Laura Joseph [00:08:22] And only when I moved over to this house did I have an open space that would accommodate martins. Everywhere I lived in Austin, I put up a martin house. But usually there was a tree nearby. Or there was a building nearby or there was not the open flight path that they, that they seek.


Laura Joseph [00:08:58] So, even when I married and came here, I put, I tried two or three places. And still, the trees are too large or the proximity is too close, although this apparently is a martin paradise because we happen to own that lot next door. And it was always my husband’s safety net that he was going to sell it and develop it. But, I found that there was an open flight path there and I put a martin house in the center of the lot and within a week, they were there.


Laura Joseph [00:09:57] And so, I immediately put up another house. And then from that point on, whenever he got an offer to buy the lot, I would just put up another house. So, I’ve had as many as 30 houses at the, at the lot, which we affectionately call, “the bird lot”.


Laura Joseph [00:10:33] I’ve also tried, because I’ve read that martins, in a big colony, and I always aspired for a big colony, want many different kinds of housing. They want gourds. They want Troyer gourds. They want the traditional gourd. They want metal housing. They like the Alamo; it’s the preferred house for martins. So I have four of them. And, it, as long as there’s a variety, because when a martin was born in a gourd, he will try to nest in a gourd. And if he was born in a house, he’ll try to find an apartment very much like the one he grew up in.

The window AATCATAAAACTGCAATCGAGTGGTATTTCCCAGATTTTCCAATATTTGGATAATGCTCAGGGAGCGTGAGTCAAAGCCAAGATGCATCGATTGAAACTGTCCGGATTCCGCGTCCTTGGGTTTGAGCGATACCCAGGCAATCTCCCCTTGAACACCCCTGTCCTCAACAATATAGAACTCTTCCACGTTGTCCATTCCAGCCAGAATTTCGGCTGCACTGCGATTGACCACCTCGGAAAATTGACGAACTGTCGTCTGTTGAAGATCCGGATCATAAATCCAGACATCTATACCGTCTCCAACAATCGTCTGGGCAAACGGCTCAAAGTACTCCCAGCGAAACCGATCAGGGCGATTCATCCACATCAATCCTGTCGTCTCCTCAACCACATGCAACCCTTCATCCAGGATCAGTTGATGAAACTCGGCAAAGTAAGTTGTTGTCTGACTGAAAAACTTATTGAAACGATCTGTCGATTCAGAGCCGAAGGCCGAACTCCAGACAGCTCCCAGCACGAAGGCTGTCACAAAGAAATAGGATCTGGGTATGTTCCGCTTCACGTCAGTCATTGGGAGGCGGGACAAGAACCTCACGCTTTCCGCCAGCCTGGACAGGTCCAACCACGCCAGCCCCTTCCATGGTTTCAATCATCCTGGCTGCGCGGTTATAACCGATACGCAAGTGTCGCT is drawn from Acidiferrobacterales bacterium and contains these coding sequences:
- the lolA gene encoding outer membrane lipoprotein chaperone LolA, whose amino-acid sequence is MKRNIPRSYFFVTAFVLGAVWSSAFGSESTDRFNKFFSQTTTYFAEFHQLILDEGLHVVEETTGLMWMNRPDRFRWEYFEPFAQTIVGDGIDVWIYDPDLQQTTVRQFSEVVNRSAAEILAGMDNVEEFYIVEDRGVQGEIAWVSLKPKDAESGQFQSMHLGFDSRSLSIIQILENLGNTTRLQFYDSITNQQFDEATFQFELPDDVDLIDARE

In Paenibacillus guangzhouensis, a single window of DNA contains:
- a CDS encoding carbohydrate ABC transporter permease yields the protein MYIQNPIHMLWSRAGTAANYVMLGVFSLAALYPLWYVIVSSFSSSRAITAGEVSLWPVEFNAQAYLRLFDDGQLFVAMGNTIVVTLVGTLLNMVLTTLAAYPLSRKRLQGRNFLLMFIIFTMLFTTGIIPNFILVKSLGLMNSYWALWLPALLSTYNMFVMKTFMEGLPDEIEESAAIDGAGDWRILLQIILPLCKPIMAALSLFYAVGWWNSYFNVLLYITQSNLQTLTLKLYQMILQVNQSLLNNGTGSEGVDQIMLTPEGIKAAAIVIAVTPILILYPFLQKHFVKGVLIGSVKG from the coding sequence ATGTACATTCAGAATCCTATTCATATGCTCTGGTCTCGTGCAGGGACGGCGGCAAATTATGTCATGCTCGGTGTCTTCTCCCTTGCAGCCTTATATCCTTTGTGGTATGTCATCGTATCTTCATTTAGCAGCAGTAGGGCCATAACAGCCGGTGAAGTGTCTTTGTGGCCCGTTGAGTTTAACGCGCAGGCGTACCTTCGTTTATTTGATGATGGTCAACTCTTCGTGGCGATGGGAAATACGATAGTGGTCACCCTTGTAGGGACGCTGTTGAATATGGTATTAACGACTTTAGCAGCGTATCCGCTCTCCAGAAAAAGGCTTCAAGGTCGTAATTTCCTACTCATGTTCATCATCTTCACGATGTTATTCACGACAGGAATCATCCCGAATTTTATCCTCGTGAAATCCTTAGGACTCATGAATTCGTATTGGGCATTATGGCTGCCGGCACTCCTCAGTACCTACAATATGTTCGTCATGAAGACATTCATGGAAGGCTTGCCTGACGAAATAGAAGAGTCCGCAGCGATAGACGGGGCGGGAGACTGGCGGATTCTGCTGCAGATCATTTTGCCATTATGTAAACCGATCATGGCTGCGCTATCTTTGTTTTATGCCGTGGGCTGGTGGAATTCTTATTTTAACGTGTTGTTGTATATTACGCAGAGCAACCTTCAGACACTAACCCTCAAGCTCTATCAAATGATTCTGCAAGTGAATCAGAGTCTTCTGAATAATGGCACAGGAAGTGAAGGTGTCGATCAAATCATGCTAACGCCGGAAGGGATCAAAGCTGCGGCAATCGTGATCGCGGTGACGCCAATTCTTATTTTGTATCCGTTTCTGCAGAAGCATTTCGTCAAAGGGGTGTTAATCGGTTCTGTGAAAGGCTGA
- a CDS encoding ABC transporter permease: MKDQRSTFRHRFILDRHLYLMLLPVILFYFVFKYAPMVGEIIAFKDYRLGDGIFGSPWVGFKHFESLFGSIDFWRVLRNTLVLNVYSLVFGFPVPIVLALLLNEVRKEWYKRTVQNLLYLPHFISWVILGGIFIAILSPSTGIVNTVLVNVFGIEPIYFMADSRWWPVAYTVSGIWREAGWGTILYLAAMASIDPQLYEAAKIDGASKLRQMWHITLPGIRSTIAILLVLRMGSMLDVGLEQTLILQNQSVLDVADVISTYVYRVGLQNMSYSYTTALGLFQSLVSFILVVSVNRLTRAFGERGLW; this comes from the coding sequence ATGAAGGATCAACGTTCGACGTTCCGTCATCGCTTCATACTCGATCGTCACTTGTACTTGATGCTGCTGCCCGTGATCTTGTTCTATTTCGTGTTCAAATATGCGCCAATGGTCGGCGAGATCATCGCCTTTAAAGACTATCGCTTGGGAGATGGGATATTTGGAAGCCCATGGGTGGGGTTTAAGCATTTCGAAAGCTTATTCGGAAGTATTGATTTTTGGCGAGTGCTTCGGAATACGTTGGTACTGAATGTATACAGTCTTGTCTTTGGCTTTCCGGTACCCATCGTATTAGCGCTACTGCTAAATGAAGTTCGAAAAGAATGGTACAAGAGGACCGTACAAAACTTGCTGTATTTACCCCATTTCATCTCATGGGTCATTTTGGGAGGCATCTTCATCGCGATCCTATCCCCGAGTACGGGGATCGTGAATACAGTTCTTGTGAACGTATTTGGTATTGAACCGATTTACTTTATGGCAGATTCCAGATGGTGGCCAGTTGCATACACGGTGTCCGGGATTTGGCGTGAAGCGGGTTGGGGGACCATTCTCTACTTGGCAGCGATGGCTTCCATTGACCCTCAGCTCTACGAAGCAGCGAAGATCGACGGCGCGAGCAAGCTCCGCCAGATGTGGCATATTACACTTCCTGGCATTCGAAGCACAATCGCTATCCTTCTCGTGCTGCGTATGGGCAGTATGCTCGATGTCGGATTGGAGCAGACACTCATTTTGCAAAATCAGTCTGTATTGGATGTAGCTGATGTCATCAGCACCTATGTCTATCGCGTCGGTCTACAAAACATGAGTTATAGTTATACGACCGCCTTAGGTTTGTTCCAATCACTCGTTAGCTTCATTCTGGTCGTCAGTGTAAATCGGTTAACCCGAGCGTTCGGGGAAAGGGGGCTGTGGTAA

David Todd [00:11:37] It would, I think, help, for those of us who are not martin experts by any stretch, to help us understand the differences between like a traditional, a gourd, an Alamo, a metal house. Can you describe what these look like.


Laura Joseph [00:11:56] Well, I just set upon finding every kind of house that’s available. Because I want variety. And it’s really fun to watch them when they’re coming home. They will search out every alternative. And a few of them go into a gourd and I swear they’ve been there three times before. They just seem to know exactly where they want to be. But others flit around and go in and out and devote sometimes as much as two or three days, just selecting the house that they want. So, it’s important to have every kind.


Laura Joseph [00:12:50] So, when I see something available, I try to. And it’s different, like almost every gourd I have now has been retrofitted to a Troyer entrance. And that, well, first, I retrofitted all of them to a starling-resistant, a half-moon opening. So, I converted the round opening to a half-moon, and that is the best thing a martin conservationist can do because it keeps out starlings. So that was the first widespread adaptation I made to the colony.